How Gas Leaks Stop Fuel Cells and What To Do

gas leak photo

Flickr, David Tolnem

Is Your Gas Leaking?
What does natural gas smell like? If you said, "rotten eggs," think again. Natural gas is completely odorless. The stink that alerts you to a leaky stove or bad connection on the barbecue grill is an additive. The sulfur-based additive is put in natural gas on purpose, to avoid the countless deaths and destruction that undetected gas leaks would otherwise cause. But the sulfur additive is poison to fuel cells. Currently, fuel cell manufacturers have to use a filter to remove the sulfur compound.

Removal is inefficient: why add a thing just to take it out again? And it raises the question about consumer protection in case leaks develop downstream from the filter. Researchers in Germany are hard at work on a solution to the dilemma. And now the first German gas customers are experiencing the scent of success. What a stinky scent it is!
Why Sulfur Additives Stink (Figuratively)
Early in 2009, the EU reduced the minimum levels of sulfur additives required in natural gas. As the fuel increases in popularity for tanking up cars as well as other alternative fuel uses, the pollution by-product (sulfur dioxide) of burning the sulfur additive created cause for concern. Furthermore, the sulfur is damaging to drivetrains. The need for a substitute without the side effects of sulfur was clear.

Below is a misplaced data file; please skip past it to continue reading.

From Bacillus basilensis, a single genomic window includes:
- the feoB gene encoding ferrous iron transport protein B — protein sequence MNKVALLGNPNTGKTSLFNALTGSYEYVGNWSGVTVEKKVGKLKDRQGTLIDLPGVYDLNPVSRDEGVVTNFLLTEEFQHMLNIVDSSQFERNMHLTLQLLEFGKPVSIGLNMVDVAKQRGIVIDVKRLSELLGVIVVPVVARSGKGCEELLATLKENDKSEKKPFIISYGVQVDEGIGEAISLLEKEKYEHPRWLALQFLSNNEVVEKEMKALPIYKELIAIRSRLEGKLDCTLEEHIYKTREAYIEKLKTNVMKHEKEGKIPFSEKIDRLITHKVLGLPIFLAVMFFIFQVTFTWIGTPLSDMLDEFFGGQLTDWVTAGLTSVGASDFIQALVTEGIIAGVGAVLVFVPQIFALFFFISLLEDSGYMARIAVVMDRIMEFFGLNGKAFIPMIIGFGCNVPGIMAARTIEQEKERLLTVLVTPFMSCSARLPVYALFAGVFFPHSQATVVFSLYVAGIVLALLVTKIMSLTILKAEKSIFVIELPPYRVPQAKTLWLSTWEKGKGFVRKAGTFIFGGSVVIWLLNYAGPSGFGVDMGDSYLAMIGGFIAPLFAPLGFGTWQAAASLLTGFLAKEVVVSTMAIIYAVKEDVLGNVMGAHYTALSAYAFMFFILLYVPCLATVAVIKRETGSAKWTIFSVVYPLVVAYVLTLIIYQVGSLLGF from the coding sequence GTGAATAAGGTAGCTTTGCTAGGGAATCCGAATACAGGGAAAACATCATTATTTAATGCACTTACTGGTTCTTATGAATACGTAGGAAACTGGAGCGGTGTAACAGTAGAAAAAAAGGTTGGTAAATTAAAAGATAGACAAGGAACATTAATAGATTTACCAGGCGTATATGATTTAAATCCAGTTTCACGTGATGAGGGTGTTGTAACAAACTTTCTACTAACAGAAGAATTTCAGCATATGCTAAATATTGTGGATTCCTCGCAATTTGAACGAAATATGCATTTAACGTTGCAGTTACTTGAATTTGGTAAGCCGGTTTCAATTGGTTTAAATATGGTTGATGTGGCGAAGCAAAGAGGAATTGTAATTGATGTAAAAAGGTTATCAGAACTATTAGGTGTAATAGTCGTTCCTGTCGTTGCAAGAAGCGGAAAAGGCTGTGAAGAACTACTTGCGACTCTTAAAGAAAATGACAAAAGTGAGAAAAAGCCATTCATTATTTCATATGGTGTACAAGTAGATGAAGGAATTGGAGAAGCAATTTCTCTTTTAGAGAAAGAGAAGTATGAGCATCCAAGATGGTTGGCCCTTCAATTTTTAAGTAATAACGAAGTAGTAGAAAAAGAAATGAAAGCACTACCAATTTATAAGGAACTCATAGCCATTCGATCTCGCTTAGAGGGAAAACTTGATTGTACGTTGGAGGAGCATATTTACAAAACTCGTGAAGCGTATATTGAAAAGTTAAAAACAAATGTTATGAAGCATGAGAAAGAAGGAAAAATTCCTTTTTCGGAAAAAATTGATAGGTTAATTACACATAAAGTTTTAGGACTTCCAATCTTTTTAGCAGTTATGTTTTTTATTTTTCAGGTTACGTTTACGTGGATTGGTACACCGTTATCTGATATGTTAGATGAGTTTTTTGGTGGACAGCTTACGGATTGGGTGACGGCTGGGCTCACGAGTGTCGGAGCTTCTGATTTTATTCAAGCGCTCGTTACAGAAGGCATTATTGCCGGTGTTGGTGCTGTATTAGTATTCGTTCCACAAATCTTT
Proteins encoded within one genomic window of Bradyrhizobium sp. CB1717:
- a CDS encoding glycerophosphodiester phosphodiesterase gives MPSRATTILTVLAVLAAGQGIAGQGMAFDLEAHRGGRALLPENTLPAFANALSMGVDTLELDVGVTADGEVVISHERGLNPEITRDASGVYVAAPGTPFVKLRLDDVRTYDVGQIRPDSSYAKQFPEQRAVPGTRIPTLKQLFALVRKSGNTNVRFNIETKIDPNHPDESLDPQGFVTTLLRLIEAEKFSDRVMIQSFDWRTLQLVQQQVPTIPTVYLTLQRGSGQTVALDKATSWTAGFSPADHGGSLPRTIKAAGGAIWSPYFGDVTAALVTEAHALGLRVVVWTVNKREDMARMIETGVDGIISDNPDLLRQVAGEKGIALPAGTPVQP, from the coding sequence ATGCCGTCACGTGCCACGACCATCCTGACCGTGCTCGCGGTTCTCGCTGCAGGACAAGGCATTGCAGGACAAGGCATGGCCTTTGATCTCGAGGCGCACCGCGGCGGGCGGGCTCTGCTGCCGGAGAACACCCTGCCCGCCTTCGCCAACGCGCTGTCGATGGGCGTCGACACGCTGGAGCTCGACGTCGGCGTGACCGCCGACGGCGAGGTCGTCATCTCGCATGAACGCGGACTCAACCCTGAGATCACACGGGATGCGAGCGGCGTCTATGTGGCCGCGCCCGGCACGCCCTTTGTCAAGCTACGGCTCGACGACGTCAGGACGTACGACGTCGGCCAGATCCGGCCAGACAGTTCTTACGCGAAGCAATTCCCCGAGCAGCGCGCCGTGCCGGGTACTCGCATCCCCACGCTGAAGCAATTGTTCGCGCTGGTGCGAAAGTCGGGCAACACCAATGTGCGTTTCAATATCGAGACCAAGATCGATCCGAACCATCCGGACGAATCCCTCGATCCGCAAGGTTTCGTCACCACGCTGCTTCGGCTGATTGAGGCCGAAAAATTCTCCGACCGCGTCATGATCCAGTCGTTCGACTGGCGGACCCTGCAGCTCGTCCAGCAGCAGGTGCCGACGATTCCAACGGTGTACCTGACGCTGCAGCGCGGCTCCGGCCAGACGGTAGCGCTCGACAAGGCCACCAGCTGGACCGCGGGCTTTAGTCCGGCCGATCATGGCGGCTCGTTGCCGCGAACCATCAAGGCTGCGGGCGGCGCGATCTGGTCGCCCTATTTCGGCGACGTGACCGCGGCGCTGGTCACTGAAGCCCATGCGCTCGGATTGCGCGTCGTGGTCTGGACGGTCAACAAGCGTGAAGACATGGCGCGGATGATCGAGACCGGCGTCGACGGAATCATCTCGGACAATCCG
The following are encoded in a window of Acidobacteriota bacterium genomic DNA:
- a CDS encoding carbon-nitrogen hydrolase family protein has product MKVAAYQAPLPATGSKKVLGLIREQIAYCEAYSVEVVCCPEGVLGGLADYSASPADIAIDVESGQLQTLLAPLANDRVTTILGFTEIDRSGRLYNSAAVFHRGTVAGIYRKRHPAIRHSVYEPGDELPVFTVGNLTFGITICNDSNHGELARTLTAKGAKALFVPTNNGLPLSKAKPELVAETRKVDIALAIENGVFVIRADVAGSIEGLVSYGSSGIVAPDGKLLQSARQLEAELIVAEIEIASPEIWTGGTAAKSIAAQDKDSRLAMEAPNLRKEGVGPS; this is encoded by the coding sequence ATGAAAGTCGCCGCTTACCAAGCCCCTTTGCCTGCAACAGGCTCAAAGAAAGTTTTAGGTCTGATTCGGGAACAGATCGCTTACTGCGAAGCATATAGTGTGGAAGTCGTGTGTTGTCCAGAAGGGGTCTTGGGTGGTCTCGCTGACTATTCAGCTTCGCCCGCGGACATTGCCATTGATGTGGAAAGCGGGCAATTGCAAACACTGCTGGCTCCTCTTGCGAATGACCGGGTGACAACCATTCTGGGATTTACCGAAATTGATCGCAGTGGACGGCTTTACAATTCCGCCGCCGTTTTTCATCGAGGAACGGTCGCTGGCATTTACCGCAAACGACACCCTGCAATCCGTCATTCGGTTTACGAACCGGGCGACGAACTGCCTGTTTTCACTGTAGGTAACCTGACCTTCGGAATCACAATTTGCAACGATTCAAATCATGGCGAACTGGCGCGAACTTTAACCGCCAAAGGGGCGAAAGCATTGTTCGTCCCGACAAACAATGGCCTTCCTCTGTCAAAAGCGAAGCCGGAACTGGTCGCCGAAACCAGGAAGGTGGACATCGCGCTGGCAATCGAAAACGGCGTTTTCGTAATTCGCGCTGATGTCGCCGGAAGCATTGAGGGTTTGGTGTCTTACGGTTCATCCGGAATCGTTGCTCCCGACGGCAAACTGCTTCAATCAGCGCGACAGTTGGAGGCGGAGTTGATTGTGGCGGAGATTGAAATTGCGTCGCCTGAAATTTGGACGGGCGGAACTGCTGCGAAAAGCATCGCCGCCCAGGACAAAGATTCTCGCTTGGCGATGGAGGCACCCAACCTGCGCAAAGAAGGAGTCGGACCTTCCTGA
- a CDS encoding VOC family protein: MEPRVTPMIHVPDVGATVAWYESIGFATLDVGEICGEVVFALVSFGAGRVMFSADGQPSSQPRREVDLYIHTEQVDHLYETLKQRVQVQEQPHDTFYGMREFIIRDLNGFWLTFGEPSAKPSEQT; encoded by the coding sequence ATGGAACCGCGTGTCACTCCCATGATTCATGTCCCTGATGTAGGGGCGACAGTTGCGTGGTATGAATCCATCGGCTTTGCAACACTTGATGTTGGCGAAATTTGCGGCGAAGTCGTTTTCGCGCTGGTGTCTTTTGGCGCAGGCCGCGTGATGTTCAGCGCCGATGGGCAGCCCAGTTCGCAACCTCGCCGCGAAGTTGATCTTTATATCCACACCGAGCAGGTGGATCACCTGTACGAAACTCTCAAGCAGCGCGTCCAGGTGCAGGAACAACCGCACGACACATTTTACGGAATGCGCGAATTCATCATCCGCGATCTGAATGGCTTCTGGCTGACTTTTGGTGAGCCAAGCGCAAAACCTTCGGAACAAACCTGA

The gas suppliers turned for answers to researchers at the Karlsruhe Engler Bunte Institute and at the flavor and fragrance manufacturer Symrise in Holzminden. And a new stink was developed for gas. It is a mixture of two acrylates and a pyrazine.

The New Smell of Natural Gas
The new odor is hard to describe. Even its inventors can hardly say what it smells like. Some say it reminds them of garlic, others that it smells sweetish. But all agree that the new additive is even stinkier than the old rotten eggs smell. In the meantime, many communities in northern Germany have started using the additive instead of the sulfur compound.

So far, the biggest issue to arise is the lack of recognition by consumers: awareness of the new smell is needed to trigger the appropriate safety reaction. But the development promises to solve sulfur related problems in fuel cell technology. Since natural gas may be a necessary pathway to fuel cells, given the complexity and hazards of storing pure hydrogen, this additive is worth watching.

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